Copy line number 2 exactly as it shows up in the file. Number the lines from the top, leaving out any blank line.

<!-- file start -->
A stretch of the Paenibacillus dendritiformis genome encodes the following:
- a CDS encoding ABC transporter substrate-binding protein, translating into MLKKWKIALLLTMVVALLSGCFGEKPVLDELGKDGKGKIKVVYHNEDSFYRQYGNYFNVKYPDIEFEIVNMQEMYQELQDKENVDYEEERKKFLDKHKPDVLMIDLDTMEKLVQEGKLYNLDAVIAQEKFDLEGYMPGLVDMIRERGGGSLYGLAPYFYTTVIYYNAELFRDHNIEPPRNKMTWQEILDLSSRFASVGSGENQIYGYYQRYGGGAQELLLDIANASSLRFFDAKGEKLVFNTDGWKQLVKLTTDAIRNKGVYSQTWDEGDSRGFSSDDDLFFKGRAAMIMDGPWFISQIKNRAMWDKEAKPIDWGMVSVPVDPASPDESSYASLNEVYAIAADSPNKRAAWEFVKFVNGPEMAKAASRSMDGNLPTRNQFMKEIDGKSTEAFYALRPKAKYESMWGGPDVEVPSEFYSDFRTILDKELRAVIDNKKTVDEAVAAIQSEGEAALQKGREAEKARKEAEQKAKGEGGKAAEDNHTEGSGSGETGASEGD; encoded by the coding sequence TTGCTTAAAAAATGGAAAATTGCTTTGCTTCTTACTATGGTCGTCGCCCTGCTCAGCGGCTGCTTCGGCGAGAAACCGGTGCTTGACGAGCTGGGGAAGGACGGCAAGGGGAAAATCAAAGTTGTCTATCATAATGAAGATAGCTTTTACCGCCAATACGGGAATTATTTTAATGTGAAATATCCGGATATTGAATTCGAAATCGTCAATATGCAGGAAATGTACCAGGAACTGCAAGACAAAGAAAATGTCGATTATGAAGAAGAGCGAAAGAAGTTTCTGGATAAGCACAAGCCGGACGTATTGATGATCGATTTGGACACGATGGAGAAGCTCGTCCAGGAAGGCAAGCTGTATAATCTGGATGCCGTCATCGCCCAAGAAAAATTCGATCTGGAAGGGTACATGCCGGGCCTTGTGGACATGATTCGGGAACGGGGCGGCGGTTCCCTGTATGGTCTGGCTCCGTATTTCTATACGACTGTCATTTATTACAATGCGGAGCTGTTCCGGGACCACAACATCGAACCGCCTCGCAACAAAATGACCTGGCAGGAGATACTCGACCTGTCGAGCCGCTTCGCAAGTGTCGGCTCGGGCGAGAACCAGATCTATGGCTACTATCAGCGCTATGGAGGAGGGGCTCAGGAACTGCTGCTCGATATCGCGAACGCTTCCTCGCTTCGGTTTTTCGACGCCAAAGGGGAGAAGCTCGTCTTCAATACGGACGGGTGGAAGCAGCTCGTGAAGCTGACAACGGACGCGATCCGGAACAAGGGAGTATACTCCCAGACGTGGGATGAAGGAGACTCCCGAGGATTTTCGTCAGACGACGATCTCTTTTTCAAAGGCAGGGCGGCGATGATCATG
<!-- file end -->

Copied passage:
- a CDS encoding ABC transporter substrate-binding protein, translating into MLKKWKIALLLTMVVALLSGCFGEKPVLDELGKDGKGKIKVVYHNEDSFYRQYGNYFNVKYPDIEFEIVNMQEMYQELQDKENVDYEEERKKFLDKHKPDVLMIDLDTMEKLVQEGKLYNLDAVIAQEKFDLEGYMPGLVDMIRERGGGSLYGLAPYFYTTVIYYNAELFRDHNIEPPRNKMTWQEILDLSSRFASVGSGENQIYGYYQRYGGGAQELLLDIANASSLRFFDAKGEKLVFNTDGWKQLVKLTTDAIRNKGVYSQTWDEGDSRGFSSDDDLFFKGRAAMIMDGPWFISQIKNRAMWDKEAKPIDWGMVSVPVDPASPDESSYASLNEVYAIAADSPNKRAAWEFVKFVNGPEMAKAASRSMDGNLPTRNQFMKEIDGKSTEAFYALRPKAKYESMWGGPDVEVPSEFYSDFRTILDKELRAVIDNKKTVDEAVAAIQSEGEAALQKGREAEKARKEAEQKAKGEGGKAAEDNHTEGSGSGETGASEGD; encoded by the coding sequence TTGCTTAAAAAATGGAAAATTGCTTTGCTTCTTACTATGGTCGTCGCCCTGCTCAGCGGCTGCTTCGGCGAGAAACCGGTGCTTGACGAGCTGGGGAAGGACGGCAAGGGGAAAATCAAAGTTGTCTATCATAATGAAGATAGCTTTTACCGCCAATACGGGAATTATTTTAATGTGAAATATCCGGATATTGAATTCGAAATCGTCAATATGCAGGAAATGTACCAGGAACTGCAAGACAAAGAAAATGTCGATTATGAAGAAGAGCGAAAGAAGTTTCTGGATAAGCACAAGCCGGACGTATTGATGATCGATTTGGACACGATGGAGAAGCTCGTCCAGGAAGGCAAGCTGTATAATCTGGATGCCGTCATCGCCCAAGAAAAATTCGATCTGGAAGGGTACATGCCGGGCCTTGTGGACATGATTCGGGAACGGGGCGGCGGTTCCCTGTATGGTCTGGCTCCGTATTTCTATACGACTGTCATTTATTACAATGCGGAGCTGTTCCGGGACCACAACATCGAACCGCCTCGCAACAAAATGACCTGGCAGGAGATACTCGACCTGTCGAGCCGCTTCGCAAGTGTCGGCTCGGGCGAGAACCAGATCTATGGCTACTATCAGCGCTATGGAGGAGGGGCTCAGGAACTGCTGCTCGATATCGCGAACGCTTCCTCGCTTCGGTTTTTCGACGCCAAAGGGGAGAAGCTCGTCTTCAATACGGACGGGTGGAAGCAGCTCGTGAAGCTGACAACGGACGCGATCCGGAACAAGGGAGTATACTCCCAGACGTGGGATGAAGGAGACTCCCGAGGATTTTCGTCAGACGACGATCTCTTTTTCAAAGGCAGGGCGGCGATGATCATG